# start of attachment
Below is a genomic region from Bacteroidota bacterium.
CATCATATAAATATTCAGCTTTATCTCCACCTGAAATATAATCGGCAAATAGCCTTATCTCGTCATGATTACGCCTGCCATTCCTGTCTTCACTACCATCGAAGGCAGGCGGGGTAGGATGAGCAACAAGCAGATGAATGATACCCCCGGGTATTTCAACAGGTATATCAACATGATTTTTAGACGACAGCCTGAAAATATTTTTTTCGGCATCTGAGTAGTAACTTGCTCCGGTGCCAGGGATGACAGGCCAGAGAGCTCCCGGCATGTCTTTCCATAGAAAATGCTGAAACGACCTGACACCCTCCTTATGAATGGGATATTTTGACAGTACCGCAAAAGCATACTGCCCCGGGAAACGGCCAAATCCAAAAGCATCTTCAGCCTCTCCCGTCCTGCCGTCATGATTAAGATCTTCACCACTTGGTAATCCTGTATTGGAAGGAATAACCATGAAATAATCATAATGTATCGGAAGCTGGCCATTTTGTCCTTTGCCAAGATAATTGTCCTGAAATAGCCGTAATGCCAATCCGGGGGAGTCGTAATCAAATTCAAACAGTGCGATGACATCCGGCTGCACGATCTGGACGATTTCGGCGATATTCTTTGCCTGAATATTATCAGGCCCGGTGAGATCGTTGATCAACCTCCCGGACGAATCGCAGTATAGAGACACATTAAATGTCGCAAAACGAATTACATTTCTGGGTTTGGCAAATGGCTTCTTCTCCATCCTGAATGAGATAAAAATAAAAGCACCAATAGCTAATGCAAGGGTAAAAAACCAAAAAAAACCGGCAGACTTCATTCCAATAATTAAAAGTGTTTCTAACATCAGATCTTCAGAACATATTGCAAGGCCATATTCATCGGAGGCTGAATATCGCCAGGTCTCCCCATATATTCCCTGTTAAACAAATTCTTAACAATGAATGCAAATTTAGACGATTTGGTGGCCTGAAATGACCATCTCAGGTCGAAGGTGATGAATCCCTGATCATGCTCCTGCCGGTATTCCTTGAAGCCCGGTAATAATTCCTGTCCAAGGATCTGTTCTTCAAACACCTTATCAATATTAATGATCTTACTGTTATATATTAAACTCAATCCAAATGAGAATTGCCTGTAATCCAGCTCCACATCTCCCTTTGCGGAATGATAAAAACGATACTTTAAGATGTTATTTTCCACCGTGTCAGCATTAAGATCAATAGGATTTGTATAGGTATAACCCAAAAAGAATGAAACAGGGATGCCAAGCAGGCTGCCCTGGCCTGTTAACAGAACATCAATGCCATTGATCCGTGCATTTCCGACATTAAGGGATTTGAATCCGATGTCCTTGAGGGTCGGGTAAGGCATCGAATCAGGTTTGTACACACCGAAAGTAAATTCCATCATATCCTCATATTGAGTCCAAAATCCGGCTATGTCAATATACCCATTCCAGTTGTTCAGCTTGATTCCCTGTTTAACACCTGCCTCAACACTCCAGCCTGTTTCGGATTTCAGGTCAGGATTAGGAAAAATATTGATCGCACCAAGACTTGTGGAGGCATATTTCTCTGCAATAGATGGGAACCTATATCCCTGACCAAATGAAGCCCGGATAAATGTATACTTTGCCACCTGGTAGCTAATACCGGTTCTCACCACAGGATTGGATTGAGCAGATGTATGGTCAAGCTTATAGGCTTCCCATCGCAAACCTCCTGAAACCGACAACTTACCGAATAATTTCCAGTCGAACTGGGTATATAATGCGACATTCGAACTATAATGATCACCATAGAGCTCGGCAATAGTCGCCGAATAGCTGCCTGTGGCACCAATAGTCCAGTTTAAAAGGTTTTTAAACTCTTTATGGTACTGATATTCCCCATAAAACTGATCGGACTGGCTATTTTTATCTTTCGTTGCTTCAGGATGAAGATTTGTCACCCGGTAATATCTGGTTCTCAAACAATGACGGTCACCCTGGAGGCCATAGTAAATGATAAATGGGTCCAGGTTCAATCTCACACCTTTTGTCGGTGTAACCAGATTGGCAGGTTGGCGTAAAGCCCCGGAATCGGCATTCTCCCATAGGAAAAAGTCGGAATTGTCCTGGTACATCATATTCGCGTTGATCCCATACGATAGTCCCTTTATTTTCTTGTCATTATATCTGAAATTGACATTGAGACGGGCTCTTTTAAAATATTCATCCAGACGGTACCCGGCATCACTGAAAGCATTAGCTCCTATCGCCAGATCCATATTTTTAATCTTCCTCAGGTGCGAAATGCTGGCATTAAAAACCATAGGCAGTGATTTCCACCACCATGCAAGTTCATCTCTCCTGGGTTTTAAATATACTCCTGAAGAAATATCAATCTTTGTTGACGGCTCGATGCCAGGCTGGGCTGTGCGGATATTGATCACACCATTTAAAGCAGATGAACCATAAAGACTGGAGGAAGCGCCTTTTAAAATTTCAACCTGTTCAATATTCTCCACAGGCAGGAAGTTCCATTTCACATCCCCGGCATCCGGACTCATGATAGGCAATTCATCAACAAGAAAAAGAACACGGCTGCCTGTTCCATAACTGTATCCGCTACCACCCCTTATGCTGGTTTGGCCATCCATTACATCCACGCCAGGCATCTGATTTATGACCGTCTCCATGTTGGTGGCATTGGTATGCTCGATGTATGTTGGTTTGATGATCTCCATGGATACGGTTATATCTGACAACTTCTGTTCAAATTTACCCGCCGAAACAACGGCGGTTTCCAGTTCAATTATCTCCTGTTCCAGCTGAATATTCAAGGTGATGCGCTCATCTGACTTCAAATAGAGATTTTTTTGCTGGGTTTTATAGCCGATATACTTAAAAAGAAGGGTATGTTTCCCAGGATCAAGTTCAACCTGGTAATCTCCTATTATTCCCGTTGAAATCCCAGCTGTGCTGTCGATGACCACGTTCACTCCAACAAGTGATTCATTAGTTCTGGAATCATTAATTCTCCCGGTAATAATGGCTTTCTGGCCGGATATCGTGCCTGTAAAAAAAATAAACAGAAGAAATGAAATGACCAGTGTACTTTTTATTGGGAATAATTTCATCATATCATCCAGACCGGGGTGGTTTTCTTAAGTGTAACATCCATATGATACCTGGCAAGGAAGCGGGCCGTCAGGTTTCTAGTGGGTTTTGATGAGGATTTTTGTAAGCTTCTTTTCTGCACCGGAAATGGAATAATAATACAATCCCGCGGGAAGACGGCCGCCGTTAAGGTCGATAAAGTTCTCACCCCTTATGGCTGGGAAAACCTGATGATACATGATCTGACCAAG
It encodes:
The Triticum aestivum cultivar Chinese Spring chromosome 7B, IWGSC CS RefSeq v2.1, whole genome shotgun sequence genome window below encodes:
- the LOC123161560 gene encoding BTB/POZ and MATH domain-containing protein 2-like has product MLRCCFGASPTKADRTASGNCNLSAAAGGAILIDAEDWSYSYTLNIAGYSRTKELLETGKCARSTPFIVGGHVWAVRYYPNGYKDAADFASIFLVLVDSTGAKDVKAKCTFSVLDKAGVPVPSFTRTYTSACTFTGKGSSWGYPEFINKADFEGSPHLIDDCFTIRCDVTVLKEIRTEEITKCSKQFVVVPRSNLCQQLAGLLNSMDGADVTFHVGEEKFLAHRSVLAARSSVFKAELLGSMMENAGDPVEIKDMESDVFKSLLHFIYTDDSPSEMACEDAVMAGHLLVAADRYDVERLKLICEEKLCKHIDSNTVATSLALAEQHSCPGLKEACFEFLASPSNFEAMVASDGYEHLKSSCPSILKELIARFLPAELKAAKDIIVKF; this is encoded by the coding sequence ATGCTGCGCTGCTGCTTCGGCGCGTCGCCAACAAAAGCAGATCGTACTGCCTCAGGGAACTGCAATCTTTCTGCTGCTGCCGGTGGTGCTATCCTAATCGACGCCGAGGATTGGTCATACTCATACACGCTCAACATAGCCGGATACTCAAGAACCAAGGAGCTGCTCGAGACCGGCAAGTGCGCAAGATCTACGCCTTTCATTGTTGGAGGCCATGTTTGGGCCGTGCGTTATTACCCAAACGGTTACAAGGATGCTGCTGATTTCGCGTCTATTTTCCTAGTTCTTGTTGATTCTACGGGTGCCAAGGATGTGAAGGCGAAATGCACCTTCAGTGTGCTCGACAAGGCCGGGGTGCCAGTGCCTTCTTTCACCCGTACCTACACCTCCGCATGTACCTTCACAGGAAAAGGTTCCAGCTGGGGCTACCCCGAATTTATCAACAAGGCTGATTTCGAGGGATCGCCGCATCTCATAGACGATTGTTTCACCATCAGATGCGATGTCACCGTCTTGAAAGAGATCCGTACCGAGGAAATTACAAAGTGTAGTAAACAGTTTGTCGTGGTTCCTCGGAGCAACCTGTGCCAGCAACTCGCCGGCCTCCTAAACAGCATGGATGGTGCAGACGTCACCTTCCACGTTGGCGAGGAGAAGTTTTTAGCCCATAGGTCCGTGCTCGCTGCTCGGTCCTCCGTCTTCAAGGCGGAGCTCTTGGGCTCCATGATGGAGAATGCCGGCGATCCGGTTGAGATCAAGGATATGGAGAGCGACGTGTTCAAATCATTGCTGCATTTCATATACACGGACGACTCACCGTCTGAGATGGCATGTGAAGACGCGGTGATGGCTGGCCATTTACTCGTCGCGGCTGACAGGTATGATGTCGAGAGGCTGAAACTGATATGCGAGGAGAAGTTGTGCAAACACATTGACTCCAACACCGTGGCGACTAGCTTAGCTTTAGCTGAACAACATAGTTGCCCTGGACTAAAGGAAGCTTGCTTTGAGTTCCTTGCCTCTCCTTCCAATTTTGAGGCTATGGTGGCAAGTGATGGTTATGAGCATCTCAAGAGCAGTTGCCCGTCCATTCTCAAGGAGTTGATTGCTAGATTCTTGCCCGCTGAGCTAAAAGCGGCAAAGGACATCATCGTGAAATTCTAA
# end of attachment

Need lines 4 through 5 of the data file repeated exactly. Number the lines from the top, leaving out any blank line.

The Triticum aestivum cultivar Chinese Spring chromosome 7B, IWGSC CS RefSeq v2.1, whole genome shotgun sequence genome window below encodes:
- the LOC123161560 gene encoding BTB/POZ and MATH domain-containing protein 2-like has product MLRCCFGASPTKADRTASGNCNLSAAAGGAILIDAEDWSYSYTLNIAGYSRTKELLETGKCARSTPFIVGGHVWAVRYYPNGYKDAADFASIFLVLVDSTGAKDVKAKCTFSVLDKAGVPVPSFTRTYTSACTFTGKGSSWGYPEFINKADFEGSPHLIDDCFTIRCDVTVLKEIRTEEITKCSKQFVVVPRSNLCQQLAGLLNSMDGADVTFHVGEEKFLAHRSVLAARSSVFKAELLGSMMENAGDPVEIKDMESDVFKSLLHFIYTDDSPSEMACEDAVMAGHLLVAADRYDVERLKLICEEKLCKHIDSNTVATSLALAEQHSCPGLKEACFEFLASPSNFEAMVASDGYEHLKSSCPSILKELIARFLPAELKAAKDIIVKF; this is encoded by the coding sequence ATGCTGCGCTGCTGCTTCGGCGCGTCGCCAACAAAAGCAGATCGTACTGCCTCAGGGAACTGCAATCTTTCTGCTGCTGCCGGTGGTGCTATCCTAATCGACGCCGAGGATTGGTCATACTCATACACGCTCAACATAGCCGGATACTCAAGAACCAAGGAGCTGCTCGAGACCGGCAAGTGCGCAAGATCTACGCCTTTCATTGTTGGAGGCCATGTTTGGGCCGTGCGTTATTACCCAAACGGTTACAAGGATGCTGCTGATTTCGCGTCTATTTTCCTAGTTCTTGTTGATTCTACGGGTGCCAAGGATGTGAAGGCGAAATGCACCTTCAGTGTGCTCGACAAGGCCGGGGTGCCAGTGCCTTCTTTCACCCGTACCTACACCTCCGCATGTACCTTCACAGGAAAAGGTTCCAGCTGGGGCTACCCCGAATTTATCAACAAGGCTGATTTCGAGGGATCGCCGCATCTCATAGACGATTGTTTCACCATCAGATGCGATGTCACCGTCTTGAAAGAGATCCGTACCGAGGAAATTACAAAGTGTAGTAAACAGTTTGTCGTGGTTCCTCGGAGCAACCTGTGCCAGCAACTCGCCGGCCTCCTAAACAGCATGGATGGTGCAGACGTCACCTTCCACGTTGGCGAGGAGAAGTTTTTAGCCCATAGGTCCGTGCTCGCTGCTCGGTCCTCCGTCTTCAAGGCGGAGCTCTTGGGCTCCATGATGGAGAATGCCGGCGATCCGGTTGAGATCAAGGATATGGAGAGCGACGTGTTCAAATCATTGCTGCATTTCATATACACGGACGACTCACCGTCTGAGATGGCATGTGAAGACGCGGTGATGGCTGGCCATTTACTCGTCGCGGCTGACAGGTATGATGTCGAGAGGCTGAAACTGATATGCGAGGAGAAGTTGTGCAAACACATTGACTCCAACACCGTGGCGACTAGCTTAGCTTTAGCTGAACAACATAGTTGCCCTGGACTAAAGGAAGCTTGCTTTGAGTTCCTTGCCTCTCCTTCCAATTTTGAGGCTATGGTGGCAAGTGATGGTTATGAGCATCTCAAGAGCAGTTGCCCGTCCATTCTCAAGGAGTTGATTGCTAGATTCTTGCCCGCTGAGCTAAAAGCGGCAAAGGACATCATCGTGAAATTCTAA